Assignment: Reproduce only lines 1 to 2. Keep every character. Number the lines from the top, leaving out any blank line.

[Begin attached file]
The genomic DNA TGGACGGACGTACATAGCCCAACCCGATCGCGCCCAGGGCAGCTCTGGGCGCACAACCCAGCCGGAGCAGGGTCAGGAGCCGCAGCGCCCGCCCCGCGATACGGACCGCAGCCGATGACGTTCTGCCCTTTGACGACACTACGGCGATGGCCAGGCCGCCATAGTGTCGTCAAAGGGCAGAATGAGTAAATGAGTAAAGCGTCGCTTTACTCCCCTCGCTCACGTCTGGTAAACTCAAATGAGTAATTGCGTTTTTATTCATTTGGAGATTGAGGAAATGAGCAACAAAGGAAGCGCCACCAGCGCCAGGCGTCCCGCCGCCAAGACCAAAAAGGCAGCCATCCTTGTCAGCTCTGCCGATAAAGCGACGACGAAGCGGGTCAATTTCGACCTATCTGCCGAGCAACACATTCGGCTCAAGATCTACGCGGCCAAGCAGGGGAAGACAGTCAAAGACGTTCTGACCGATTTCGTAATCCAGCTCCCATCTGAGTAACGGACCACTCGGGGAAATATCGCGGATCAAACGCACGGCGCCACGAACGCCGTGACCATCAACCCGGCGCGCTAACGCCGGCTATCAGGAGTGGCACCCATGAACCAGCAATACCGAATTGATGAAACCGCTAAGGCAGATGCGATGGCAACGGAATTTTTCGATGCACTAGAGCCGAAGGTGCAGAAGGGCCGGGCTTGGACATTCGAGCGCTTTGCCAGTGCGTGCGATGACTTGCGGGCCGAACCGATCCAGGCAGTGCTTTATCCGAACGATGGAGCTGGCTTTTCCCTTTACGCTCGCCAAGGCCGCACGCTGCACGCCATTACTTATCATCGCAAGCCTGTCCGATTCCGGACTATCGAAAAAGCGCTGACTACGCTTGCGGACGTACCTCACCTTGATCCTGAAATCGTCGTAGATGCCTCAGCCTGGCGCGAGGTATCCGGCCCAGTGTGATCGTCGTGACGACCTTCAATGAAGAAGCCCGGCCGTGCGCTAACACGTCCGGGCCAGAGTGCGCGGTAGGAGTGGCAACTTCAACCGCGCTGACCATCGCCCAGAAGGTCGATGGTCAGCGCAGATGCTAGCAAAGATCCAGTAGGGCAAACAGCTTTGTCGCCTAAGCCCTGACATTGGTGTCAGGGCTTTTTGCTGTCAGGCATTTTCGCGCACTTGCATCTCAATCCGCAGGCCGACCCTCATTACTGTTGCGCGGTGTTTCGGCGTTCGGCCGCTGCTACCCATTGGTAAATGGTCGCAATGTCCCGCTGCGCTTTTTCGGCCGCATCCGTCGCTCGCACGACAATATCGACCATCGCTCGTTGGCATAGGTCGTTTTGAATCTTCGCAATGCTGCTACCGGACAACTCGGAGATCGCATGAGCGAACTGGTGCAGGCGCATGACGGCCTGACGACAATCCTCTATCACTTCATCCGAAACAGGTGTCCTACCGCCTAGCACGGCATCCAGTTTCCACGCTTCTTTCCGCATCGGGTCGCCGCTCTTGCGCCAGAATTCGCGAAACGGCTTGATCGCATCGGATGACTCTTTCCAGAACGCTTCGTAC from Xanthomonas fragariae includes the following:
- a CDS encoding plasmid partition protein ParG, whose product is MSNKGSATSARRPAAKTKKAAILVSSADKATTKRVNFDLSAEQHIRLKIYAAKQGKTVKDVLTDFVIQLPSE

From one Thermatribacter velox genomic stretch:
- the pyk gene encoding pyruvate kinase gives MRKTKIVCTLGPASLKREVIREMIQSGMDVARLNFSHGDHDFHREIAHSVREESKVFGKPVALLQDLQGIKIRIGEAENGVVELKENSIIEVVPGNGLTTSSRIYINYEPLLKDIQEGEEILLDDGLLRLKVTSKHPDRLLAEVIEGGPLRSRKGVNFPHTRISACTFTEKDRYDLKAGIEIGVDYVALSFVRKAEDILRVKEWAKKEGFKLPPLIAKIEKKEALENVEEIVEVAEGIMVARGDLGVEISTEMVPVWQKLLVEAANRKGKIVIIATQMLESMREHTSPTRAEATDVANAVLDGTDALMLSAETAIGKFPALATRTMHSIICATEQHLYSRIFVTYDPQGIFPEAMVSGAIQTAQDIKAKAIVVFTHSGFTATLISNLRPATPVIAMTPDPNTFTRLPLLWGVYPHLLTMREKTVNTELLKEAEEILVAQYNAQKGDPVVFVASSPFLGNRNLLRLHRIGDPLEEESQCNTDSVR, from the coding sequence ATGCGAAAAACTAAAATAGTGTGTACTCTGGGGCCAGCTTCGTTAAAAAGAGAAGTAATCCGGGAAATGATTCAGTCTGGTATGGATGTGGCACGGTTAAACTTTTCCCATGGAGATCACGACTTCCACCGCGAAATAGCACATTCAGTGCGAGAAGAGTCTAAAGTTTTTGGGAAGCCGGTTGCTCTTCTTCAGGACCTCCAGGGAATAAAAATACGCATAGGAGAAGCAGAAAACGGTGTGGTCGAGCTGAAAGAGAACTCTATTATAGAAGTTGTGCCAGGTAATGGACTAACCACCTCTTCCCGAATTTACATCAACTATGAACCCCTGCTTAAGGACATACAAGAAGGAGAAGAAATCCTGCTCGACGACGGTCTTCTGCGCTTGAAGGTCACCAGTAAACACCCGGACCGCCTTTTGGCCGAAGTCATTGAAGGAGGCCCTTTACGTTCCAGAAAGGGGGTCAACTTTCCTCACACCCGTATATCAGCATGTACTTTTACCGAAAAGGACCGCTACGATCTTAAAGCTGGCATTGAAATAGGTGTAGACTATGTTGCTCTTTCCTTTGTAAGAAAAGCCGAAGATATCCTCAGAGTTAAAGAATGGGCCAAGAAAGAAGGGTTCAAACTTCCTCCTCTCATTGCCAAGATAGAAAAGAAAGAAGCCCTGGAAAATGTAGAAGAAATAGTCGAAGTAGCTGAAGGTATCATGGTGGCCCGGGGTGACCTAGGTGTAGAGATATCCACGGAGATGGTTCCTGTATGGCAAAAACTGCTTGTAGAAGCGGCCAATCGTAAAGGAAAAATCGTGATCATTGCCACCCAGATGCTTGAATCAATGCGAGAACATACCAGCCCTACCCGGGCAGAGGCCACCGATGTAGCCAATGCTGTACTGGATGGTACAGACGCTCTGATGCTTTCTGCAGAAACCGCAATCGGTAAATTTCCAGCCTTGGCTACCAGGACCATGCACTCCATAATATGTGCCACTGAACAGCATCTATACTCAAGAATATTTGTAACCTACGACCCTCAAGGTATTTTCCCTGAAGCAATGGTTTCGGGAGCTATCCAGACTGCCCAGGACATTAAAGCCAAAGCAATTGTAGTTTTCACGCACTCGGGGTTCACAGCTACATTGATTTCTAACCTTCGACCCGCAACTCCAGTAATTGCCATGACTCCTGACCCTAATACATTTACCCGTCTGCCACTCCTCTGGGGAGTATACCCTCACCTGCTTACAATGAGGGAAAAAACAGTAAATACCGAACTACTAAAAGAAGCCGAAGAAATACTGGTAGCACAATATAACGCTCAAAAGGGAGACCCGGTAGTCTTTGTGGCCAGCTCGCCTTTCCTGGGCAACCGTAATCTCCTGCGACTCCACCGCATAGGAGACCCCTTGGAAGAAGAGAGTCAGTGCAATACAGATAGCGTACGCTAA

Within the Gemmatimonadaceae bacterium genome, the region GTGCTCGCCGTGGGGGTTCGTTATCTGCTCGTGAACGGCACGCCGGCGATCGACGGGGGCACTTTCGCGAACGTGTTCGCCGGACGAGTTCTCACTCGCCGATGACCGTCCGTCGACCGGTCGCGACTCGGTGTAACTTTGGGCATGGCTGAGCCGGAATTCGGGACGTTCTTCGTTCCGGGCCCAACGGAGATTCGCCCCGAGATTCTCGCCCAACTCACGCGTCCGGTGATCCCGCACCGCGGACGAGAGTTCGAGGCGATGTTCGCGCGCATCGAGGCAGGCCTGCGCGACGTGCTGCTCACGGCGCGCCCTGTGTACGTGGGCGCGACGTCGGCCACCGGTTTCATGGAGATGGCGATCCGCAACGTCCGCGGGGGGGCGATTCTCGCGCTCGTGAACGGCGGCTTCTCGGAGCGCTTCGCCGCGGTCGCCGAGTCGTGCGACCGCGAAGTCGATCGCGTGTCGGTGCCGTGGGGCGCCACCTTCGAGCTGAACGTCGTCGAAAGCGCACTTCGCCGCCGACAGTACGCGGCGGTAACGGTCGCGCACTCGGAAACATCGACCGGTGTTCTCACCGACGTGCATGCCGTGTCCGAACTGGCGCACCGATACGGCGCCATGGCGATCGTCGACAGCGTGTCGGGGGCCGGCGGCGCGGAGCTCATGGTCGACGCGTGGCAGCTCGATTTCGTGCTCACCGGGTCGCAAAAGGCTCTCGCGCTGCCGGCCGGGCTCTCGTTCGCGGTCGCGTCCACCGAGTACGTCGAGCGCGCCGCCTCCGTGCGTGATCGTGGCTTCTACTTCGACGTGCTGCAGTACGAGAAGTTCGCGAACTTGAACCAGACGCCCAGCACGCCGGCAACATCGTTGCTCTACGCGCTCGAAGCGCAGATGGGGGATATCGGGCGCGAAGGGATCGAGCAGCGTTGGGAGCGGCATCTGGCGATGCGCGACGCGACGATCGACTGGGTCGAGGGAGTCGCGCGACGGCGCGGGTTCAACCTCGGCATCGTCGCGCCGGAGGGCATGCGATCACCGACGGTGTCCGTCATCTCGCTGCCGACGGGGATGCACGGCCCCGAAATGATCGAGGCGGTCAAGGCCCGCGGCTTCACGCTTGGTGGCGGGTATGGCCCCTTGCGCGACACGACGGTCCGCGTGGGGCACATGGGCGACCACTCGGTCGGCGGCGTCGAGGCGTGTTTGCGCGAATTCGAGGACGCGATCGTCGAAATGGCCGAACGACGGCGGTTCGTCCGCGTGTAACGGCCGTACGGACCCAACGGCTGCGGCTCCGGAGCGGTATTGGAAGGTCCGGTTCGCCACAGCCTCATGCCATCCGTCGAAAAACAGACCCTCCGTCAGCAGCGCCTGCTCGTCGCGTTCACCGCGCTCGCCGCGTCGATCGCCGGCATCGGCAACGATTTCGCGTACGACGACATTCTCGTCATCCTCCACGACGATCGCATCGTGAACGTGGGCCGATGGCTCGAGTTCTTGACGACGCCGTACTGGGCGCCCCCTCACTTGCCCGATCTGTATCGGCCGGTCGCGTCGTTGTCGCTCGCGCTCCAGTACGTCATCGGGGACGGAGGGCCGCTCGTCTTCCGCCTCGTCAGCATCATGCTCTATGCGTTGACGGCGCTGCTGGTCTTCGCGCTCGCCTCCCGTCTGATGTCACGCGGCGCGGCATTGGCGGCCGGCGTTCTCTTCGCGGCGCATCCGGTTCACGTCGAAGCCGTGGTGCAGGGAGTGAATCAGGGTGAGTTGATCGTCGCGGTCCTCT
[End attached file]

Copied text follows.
The genomic DNA TGGACGGACGTACATAGCCCAACCCGATCGCGCCCAGGGCAGCTCTGGGCGCACAACCCAGCCGGAGCAGGGTCAGGAGCCGCAGCGCCCGCCCCGCGATACGGACCGCAGCCGATGACGTTCTGCCCTTTGACGACACTACGGCGATGGCCAGGCCGCCATAGTGTCGTCAAAGGGCAGAATGAGTAAATGAGTAAAGCGTCGCTTTACTCCCCTCGCTCACGTCTGGTAAACTCAAATGAGTAATTGCGTTTTTATTCATTTGGAGATTGAGGAAATGAGCAACAAAGGAAGCGCCACCAGCGCCAGGCGTCCCGCCGCCAAGACCAAAAAGGCAGCCATCCTTGTCAGCTCTGCCGATAAAGCGACGACGAAGCGGGTCAATTTCGACCTATCTGCCGAGCAACACATTCGGCTCAAGATCTACGCGGCCAAGCAGGGGAAGACAGTCAAAGACGTTCTGACCGATTTCGTAATCCAGCTCCCATCTGAGTAACGGACCACTCGGGGAAATATCGCGGATCAAACGCACGGCGCCACGAACGCCGTGACCATCAACCCGGCGCGCTAACGCCGGCTATCAGGAGTGGCACCCATGAACCAGCAATACCGAATTGATGAAACCGCTAAGGCAGATGCGATGGCAACGGAATTTTTCGATGCACTAGAGCCGAAGGTGCAGAAGGGCCGGGCTTGGACATTCGAGCGCTTTGCCAGTGCGTGCGATGACTTGCGGGCCGAACCGATCCAGGCAGTGCTTTATCCGAACGATGGAGCTGGCTTTTCCCTTTACGCTCGCCAAGGCCGCACGCTGCACGCCATTACTTATCATCGCAAGCCTGTCCGATTCCGGACTATCGAAAAAGCGCTGACTACGCTTGCGGACGTACCTCACCTTGATCCTGAAATCGTCGTAGATGCCTCAGCCTGGCGCGAGGTATCCGGCCCAGTGTGATCGTCGTGACGACCTTCAATGAAGAAGCCCGGCCGTGCGCTAACACGTCCGGGCCAGAGTGCGCGGTAGGAGTGGCAACTTCAACCGCGCTGACCATCGCCCAGAAGGTCGATGGTCAGCGCAGATGCTAGCAAAGATCCAGTAGGGCAAACAGCTTTGTCGCCTAAGCCCTGACATTGGTGTCAGGGCTTTTTGCTGTCAGGCATTTTCGCGCACTTGCATCTCAATCCGCAGGCCGACCCTCATTACTGTTGCGCGGTGTTTCGGCGTTCGGCCGCTGCTACCCATTGGTAAATGGTCGCAATGTCCCGCTGCGCTTTTTCGGCCGCATCCGTCGCTCGCACGACAATATCGACCATCGCTCGTTGGCATAGGTCGTTTTGAATCTTCGCAATGCTGCTACCGGACAACTCGGAGATCGCATGAGCGAACTGGTGCAGGCGCATGACGGCCTGACGACAATCCTCTATCACTTCATCCGAAACAGGTGTCCTACCGCCTAGCACGGCATCCAGTTTCCACGCTTCTTTCCGCATCGGGTCGCCGCTCTTGCGCCAGAATTCGCGAAACGGCTTGATCGCATCGGATGACTCTTTCCAGAACGCTTCGTAC from Xanthomonas fragariae includes the following:
- a CDS encoding plasmid partition protein ParG, whose product is MSNKGSATSARRPAAKTKKAAILVSSADKATTKRVNFDLSAEQHIRLKIYAAKQGKTVKDVLTDFVIQLPSE